Optic nerve cupping, or the enlargement of the cup-to-disc ratio, is widely recognized as a feature of glaucoma.3,15 Non-glaucomatous cupping is well known to occur with increased optic nerve pallor.15 There are two principles believed to contribute to acquired optic nerve cupping: prelaminar and laminar thinning.15,16

Laminar thinning occurs secondary to lamina cribrosa deformation and damage to peripapillary scleral connective tissues.15,16 Glaucomatous cupping represents laminar thinning with a sinking optic disc secondary to lamina cribrosa deformation; this leads to nerve fiber layer death with its characteristic correlating functional loss.15 Laminar deformation also results in connective tissue damage.15,16 This causes the optic nerve to be more susceptible to further deformation induced by raised intraocular pressure (IOP).15 Severe disc cupping, which is found in the late stages of glaucoma, will occur if optic nerve atrophy becomes severe.17

Prelaminar thinning occurs when there is loss of ganglion cell axons and/or physical compression.15,16 Prelaminar thinning may be observed in optic neuropathy secondary to compression, ischemia, inflammation, infiltration, toxicity, malnutrition, trauma and genetic or metabolic etiologies.15

Non-glaucomatous optic disc cupping is prelaminar in nature.3,15 The finding is marked by the presence of optic nerve pallor.15 The amount of cupping in these nerves tends to be less pronounced when compared to their glaucomatous counterparts.15 The loss of prelaminar neural tissue increases the cup-to-disc ratio but the result is a shallow form of cupping.6 The most well-recognized causes of non-glaucomatous cupping include compression, inflammation (optic neuritis), ischemia (arteritic and non-arteritic anterior ischemic optic neuropathies), hereditary optic neuropathy (Leber’s hereditary optic neuropathy, dominant optic atrophy) and trauma.3 Non-glaucomatous optic nerve damage may masquerade as glaucomatous cupping.15 Whenever the examiner perceives any portion of the disc as pale, an emergent work up is required to uncover the underlying cause.1-10,15,16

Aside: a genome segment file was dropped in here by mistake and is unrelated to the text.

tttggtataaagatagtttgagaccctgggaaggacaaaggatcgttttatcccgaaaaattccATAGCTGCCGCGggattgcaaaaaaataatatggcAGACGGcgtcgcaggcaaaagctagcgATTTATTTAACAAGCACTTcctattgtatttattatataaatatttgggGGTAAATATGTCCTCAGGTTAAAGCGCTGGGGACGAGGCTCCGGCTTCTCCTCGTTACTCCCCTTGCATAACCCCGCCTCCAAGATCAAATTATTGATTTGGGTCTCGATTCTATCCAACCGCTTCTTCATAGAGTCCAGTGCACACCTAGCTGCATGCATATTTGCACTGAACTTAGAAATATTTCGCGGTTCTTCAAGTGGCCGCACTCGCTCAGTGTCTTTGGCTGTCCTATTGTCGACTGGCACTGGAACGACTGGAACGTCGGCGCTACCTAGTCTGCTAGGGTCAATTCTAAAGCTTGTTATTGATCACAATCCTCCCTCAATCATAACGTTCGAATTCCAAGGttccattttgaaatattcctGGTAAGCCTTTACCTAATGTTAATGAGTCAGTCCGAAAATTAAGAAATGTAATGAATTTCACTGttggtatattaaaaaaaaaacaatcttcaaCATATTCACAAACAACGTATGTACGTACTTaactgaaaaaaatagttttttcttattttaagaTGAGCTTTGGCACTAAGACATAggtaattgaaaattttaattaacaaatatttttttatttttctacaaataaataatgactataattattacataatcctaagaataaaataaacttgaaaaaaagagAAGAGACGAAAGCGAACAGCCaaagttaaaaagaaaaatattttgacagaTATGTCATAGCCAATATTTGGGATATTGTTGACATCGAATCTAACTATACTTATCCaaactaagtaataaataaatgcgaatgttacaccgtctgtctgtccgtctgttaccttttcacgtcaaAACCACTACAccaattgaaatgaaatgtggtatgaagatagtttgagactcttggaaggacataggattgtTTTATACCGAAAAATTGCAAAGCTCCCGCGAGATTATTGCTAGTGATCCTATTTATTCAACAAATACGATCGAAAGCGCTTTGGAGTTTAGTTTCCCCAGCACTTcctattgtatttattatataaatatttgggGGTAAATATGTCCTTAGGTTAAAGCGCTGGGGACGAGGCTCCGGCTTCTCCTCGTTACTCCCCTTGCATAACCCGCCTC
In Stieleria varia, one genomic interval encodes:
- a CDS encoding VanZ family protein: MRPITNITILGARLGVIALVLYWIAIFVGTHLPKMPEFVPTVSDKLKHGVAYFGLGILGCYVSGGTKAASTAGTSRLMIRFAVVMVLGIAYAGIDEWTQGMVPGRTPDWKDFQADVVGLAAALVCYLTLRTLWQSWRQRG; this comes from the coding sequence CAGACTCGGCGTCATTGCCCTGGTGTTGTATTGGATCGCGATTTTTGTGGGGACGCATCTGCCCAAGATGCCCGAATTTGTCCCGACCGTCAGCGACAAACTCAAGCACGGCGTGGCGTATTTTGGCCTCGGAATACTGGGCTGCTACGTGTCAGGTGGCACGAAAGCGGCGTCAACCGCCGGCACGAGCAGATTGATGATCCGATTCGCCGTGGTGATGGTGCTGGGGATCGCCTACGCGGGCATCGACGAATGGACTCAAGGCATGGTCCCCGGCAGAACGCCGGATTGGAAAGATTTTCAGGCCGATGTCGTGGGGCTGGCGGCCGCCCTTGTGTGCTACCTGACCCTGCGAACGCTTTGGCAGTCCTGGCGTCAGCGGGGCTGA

Disc Distress

Optic nerve pallor or optic atrophy represents irreversible damage to the ganglion cell axons.18 Damage resulting in pallor may occur anywhere along the course of the axons from the retina to the lateral geniculate body.18 Primary optic atrophy occurs in the absence of previous disc swelling and appears white with distinct margins and normal retinal blood vessels.1 Secondary optic atrophy develops after there is long-standing swelling of the optic disc.18 These discs are often grayish with indistinct margins.18

Compressive optic neuropathy may present either unilaterally or bilaterally.18 Common signs of compression include slow, progressive vision loss and headaches.19 Lesions located at the orbital apex, superior orbital fissure or cavernous sinus may have associated extraocular motility limitations due to involvement of cranial nerves III, IV or VI.17 Optic nerve compression may induce central or cecocentral visual field defects with an associated APD.18

Lesions of the optic chiasm may reveal a bitemporal hemianopsia.18 The differential list for compressive optic neuropathy is broad, including but not limited to intracranial hypertension, infection (aspergillus), inflammation (thyroid orbitopathy, idiopathic orbital inflammation), vasculopathy (aneurysm, cavernous sinus fistula), trauma (hematoma), neoplasm (glioma, schwannoma), bone tumors/lesions (Paget’s, osteoma) and others such as mucocele and granulomatous meningitis.19

Papilledema is caused by raised intracranial pressure and is usually bilateral.18 Common causes are idiopathic intracranial hypertension (IIH), intracranial space-occupying lesions and meningitis.18 Longstanding papilledema will result in optic pallor, atrophy and possibly “pale cupping.”18 Treatment of compressive optic neuropathy depends on the etiology.18,19